Cooling Towers ozonater, ionizer, magnets


Thread Starter

Jim Collier

I am researching coolant tower technologies for treating the water in a closed loop system with a coolant tower. I've read about ozonaters, ionizers, and some magnetic systems (we curently use chemicals). I was looking for opinions and feedback on the advantages/disadvantages/myths of the various methods. Thanks, Jim

Bob Peterson

> Ozonators produce ozone, which quickly oxidizes in water. It is a > replacement for chlorine or chlorine compounds. Works pretty well, too. > Biocides and oxidizers work well. The key is to get the dissolved solids > level under control, and prevent biofouling. Dissolved solids are completely uneffected by any of these products. in fact they increase the level of dissolved solids. You can only reduce dissolved solids by replacing the water with fresh water, or removing the solids. And ozone has been known to eat things other then the little nastys you want it to eat. Most cooling tower problems seem to be caused by excessive chemical use and biofouling. replacing the water on a regular basis is the only real effective solution to many of the ct problems that exists, but is unpopular with chemical and water treatment equipment makers for some reason :). or you can continue to pump expensive chemicals into it. guess it really depends on how much water costs you. either way you will need something to kill the slime that inevitably will grow otherwise. > There is no evidence whatsoever that "magnetic treatments" for water work at > all. Snake oil of the highest water. I think you called that one right. At least for any serious treatment. The evidence of whether it is useful for home water systems is dubious at best, but there does seem to be some indication it might be at least partially effective. In other words, don't bet the farm on it. > Water treatment chemistry is tricky and you need somebody who really knows > what they are doing. There are lots of competent water treatment > professionals out there, from firms as large as US Filter/Culligan and Nalco > and Betz-Dearborn and Diversey to smaller regional firms and even one-person > local concerns. If you want a good recommendation for a water treatment > firm, call the local distributor for one of the large chemical metering pump > lines, such as Liquid Metronics/Milton Roy for example, and ask them. No doubt the sellers of equipment will be glad to sell you equipment and the sellers of chemicals will happily sell you chemicals and give you the pumping equipment for free. The tricky part comes from trying to avoid replacing the water that is now full of expensive chemcials. usually you will find that the "solution" involves even more expensive chemicals. > Walt Boyes > (who used to do that stuff too...) Bob Peterson (who still does that stuff, but stays away from cooling towers cause they smell bad and who is NOT an expert in cooling tower water treatment)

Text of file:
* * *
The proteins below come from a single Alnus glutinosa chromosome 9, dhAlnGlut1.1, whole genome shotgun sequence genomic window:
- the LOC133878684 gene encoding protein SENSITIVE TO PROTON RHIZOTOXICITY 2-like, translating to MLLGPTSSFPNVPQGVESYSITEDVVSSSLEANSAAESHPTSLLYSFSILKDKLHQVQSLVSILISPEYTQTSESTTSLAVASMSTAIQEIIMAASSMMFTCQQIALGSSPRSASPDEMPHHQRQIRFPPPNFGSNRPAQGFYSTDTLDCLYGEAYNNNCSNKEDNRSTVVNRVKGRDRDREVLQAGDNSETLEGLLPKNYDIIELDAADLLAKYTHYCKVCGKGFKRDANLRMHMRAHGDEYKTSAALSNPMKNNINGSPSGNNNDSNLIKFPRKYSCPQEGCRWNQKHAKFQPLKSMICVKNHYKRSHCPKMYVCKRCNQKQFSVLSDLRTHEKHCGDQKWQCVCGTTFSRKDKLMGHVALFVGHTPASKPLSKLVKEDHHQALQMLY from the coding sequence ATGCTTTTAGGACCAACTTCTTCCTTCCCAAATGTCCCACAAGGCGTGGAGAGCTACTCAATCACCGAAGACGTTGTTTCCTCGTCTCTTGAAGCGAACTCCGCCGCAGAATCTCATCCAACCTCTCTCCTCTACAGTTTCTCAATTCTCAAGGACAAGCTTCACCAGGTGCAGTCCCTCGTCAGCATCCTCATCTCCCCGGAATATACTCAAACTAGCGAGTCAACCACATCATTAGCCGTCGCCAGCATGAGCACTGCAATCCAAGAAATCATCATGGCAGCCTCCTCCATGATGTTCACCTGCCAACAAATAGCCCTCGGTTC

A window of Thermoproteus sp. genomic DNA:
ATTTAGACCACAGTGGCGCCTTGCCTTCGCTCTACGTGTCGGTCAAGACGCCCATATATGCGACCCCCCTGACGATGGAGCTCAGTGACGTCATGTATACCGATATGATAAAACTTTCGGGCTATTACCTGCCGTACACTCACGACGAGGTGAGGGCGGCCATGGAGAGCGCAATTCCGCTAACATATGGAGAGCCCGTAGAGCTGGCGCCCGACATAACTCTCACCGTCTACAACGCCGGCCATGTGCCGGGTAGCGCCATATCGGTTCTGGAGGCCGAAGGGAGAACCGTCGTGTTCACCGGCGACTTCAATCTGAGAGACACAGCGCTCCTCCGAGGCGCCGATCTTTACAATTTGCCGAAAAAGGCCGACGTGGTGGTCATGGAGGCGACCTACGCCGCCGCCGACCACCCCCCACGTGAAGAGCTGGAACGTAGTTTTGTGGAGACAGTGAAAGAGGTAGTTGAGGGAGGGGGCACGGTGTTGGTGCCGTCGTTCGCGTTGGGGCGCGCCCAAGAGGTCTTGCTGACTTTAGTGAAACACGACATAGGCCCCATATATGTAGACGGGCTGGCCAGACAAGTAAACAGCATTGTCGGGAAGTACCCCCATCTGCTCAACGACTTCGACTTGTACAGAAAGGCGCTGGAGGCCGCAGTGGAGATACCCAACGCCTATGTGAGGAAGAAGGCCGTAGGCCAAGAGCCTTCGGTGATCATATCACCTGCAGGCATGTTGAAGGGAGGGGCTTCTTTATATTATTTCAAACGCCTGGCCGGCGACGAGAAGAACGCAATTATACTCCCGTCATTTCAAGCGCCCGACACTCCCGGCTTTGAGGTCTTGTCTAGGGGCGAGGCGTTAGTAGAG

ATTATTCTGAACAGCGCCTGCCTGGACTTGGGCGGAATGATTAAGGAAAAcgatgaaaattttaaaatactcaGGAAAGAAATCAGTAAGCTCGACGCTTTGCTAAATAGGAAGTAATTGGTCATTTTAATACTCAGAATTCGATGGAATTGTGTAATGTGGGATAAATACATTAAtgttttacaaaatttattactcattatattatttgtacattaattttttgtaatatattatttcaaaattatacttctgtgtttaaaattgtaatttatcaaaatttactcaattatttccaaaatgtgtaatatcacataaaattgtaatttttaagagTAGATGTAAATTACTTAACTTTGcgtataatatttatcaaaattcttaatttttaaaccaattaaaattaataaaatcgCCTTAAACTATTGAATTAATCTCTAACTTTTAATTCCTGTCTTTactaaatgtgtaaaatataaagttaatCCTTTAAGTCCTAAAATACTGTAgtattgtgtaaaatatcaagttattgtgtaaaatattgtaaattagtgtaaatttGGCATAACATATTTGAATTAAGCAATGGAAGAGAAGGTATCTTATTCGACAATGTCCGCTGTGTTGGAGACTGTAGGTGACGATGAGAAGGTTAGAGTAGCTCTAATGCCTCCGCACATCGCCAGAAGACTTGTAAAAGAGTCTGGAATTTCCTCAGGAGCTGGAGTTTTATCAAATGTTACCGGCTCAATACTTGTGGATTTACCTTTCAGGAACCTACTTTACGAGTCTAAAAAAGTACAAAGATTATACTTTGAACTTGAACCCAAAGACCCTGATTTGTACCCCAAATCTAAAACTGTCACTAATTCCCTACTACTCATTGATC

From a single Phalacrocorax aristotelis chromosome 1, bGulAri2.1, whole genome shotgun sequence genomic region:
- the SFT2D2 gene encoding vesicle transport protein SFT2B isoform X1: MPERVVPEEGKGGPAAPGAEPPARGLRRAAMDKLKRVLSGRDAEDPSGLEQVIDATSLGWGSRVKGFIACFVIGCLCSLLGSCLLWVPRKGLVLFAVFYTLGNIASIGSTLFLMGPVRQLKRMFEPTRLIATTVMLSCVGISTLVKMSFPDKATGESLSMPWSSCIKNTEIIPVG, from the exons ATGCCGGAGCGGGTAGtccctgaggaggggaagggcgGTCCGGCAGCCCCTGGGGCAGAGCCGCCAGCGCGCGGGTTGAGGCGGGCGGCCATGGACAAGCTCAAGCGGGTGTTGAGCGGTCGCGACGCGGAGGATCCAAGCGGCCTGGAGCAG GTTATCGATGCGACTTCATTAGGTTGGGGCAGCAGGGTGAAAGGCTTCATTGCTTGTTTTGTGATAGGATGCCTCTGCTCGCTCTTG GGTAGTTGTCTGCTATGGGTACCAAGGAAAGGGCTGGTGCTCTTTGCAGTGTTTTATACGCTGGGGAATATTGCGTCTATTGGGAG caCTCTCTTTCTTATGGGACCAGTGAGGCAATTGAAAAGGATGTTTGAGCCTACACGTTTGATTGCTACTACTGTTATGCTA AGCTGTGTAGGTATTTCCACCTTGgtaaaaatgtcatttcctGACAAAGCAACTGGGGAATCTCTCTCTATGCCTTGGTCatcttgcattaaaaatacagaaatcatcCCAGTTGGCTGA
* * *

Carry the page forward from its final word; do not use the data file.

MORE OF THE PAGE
lee eng lock

i must say that most of the magnetic treatments i have seen have failed. but there are cases where it has worked, admittedly they might be outnumbered by the failures. the federal govt has got one of the national labs to look at this, and their report is surprising. look for the Federal Technology Alerts put out by the pacific northwest labs, PNL. rgds leelock

brian davison

Is the loop closed or open?
Open loops are the usual place for ozone. Ozone used without an ORP control is often hazardous to the system becausse of high oxidation potential. Seems to be quite effective on many biologicals.
Do magnets work or not? .... the simple answer is yes... the real question would be "for /or/on what do magnetic treatment work". My experience says there are places magnetic treatment has virtually stopped scaling. In another place with different chemical compostiton, the effect is much reduced. I know of no harm that can be produced by passing the water thru magnets, but by expecting the magnet treatment to do everything and stopping all the other treatment... "aint good". (can you spell disaster?)

Ionization... haven't seen /heard/ contacted this one.

For a treatment regimen to work it must control undesireables like corrosion, biofouling, scaling +(legionella). Each type of organism, scaling agent and water type will have a different profile for successful treatment. What I use here has been good for here, but not necesarily universally.

You didn't mention centrifugal separators, or filters in your investigation list. I installed lakos separators in sidestreams on my systems and cut tower sprayarm clogging by a large percentage.
good luck, brian. :)